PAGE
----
If you have time to listen to a podcast, this one will make you think…:
David Kris, Paul Rosenzweig and I dive deep on the big tech issue of the COVID-19 contagion: Whether (but mostly how) to use mobile phone location services to fight the virus. We cover the Israeli approach, as well as a host of solutions adopted in Singapore, Taiwan, South Korea and elsewhere. I’m a big fan of Singapore, which produced in a week an app that Nick Weaver thought would take a year.
In our interview, evelyn douek, currently at the Berkman Klein Center and an SJD candidate at Harvard, takes us deep into content moderation. Displaying a talent for complexifying an issue we all want to simplify, she explains why we can’t get live with social platform censorship and why we can’t live without it. She walks us through the growth of content moderation, from spam, through child pornography and on to terrorism and “coordinated inauthentic behavior”—the identification of which, evelyn assures me, does not require an existentialist dance instructor. Instead, it’s the latest and least easily defined category of speech to be suppressed by Big Tech.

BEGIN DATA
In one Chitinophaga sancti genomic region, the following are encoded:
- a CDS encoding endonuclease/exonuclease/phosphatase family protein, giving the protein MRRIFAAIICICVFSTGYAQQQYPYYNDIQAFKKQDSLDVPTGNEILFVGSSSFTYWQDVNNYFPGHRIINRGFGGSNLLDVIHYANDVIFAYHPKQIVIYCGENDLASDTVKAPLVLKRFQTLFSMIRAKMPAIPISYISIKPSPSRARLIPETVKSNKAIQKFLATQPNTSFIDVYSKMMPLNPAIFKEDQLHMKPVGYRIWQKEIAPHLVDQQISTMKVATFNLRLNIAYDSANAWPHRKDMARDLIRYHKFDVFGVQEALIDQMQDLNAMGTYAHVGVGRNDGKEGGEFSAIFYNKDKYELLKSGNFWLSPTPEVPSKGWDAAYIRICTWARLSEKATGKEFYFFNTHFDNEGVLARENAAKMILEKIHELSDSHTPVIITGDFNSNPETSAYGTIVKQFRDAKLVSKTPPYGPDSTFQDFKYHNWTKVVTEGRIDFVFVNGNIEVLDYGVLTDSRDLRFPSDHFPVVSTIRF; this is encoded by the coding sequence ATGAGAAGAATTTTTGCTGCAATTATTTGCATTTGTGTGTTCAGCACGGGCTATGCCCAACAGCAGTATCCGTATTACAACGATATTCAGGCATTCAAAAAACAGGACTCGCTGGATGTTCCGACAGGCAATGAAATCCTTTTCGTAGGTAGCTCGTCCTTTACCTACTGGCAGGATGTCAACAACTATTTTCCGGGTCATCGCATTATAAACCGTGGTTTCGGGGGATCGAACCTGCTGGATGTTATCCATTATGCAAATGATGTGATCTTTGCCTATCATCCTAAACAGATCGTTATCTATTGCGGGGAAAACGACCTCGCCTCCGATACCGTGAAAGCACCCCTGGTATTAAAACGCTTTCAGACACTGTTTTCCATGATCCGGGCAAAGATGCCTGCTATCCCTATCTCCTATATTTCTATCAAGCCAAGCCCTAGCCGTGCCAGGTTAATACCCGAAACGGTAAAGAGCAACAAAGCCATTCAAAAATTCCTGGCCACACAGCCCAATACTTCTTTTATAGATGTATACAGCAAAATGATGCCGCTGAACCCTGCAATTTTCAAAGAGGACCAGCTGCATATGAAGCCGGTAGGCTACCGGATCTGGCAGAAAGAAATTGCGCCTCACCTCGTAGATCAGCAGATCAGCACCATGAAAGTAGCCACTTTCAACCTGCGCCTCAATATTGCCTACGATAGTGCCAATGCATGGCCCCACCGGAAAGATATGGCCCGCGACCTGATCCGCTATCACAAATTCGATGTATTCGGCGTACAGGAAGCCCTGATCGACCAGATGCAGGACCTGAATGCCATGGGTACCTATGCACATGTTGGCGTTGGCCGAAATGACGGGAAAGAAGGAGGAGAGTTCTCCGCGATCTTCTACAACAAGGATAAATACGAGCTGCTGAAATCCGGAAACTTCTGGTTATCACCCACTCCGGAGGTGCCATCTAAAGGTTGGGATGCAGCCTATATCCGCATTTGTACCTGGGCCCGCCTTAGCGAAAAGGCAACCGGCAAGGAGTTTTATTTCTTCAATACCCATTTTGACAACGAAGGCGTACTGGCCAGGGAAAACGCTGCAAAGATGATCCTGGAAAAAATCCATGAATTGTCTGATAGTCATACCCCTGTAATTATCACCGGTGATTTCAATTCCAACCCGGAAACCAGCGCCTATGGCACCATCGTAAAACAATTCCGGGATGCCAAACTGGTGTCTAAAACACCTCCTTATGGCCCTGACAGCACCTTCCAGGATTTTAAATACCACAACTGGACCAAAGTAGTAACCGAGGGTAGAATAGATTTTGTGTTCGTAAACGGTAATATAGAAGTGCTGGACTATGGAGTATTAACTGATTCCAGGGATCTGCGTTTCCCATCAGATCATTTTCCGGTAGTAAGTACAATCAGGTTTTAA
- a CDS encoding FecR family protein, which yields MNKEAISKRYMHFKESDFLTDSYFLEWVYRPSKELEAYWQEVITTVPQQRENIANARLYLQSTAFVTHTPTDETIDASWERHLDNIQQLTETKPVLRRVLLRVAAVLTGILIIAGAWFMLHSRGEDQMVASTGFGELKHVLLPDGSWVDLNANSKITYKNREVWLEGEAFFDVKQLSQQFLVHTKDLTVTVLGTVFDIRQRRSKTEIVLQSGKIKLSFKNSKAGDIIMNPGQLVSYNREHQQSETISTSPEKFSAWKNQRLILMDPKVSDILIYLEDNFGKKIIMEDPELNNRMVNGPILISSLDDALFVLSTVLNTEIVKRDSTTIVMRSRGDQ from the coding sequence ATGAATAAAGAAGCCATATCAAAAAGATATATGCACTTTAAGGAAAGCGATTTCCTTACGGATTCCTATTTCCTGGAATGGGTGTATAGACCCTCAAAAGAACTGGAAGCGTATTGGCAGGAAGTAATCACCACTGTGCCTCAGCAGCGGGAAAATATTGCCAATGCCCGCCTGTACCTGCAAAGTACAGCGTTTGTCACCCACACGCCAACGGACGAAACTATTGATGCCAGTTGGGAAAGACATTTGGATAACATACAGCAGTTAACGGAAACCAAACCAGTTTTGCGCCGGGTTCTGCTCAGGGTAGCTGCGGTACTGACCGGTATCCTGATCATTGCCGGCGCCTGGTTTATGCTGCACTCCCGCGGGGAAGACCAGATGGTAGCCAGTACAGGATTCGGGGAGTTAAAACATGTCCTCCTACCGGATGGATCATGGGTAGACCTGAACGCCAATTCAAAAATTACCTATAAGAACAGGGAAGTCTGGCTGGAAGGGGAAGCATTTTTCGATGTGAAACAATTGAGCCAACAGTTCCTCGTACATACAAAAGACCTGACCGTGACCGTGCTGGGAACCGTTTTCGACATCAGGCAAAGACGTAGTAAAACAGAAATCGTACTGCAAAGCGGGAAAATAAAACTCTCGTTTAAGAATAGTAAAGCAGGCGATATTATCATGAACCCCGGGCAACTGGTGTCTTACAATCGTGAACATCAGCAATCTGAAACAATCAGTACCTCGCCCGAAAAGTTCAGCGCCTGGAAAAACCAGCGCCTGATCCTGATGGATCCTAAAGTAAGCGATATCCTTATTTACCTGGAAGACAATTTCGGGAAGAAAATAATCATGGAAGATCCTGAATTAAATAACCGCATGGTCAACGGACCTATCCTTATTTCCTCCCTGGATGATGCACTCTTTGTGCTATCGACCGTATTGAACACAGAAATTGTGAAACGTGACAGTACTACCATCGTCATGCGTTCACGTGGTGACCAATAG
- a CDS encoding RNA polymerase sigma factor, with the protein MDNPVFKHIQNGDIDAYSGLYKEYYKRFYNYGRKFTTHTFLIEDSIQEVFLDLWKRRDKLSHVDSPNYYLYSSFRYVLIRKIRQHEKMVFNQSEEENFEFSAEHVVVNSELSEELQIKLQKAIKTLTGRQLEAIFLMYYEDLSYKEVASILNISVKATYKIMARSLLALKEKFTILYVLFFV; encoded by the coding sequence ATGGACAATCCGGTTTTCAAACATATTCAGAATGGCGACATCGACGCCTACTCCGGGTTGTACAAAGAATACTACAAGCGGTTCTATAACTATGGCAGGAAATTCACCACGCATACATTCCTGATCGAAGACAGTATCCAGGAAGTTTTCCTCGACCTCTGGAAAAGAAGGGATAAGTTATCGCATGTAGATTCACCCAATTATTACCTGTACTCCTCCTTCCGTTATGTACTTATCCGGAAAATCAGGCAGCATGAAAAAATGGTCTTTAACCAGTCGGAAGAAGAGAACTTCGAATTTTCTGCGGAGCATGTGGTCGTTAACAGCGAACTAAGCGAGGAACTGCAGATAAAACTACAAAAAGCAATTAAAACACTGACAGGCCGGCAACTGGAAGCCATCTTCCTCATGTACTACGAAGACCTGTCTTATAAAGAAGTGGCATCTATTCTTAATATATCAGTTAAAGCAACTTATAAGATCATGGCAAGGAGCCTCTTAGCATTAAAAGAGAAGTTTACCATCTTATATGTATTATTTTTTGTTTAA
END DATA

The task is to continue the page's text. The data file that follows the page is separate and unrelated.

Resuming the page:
Meanwhile, China is celebrating its self-proclaimed victory over COVID-19 by borrowing Russian tactics to spread coronavirus disinformation. I argue that any country adopting Russia’s patented “Who knows what’s true?” tactics probably has something to hide.
We take advantage of evelyn’s Aussie ties to get a translation (and an apology) for Australia’s latest venture into the business of blocking graphic violent content.
David and Paul review the White House’s National Strategy for 5G Security. They talk for two minutes, but they say more than the strategy.
The House of Representative has irresponsibly bolted for home without even a temporary reauthorization of expiring FISA authorities. Paul and David explain why that isn’t quite the disaster it sounds like. Quite.
David says the Justice Department has brought the first fraud case stemming from the coronavirus crisis, and I suggest that case itself has a whiff of false advertising about it.
Amazon is complaining that the Pentagon is trying to fix some of the contract award problems in the big Defense Department cloud procurement. Paul is more sympathetic than I am.
And Paul questions the wisdom of failing to delay CCPA enforcement while the coronavirus rages across California.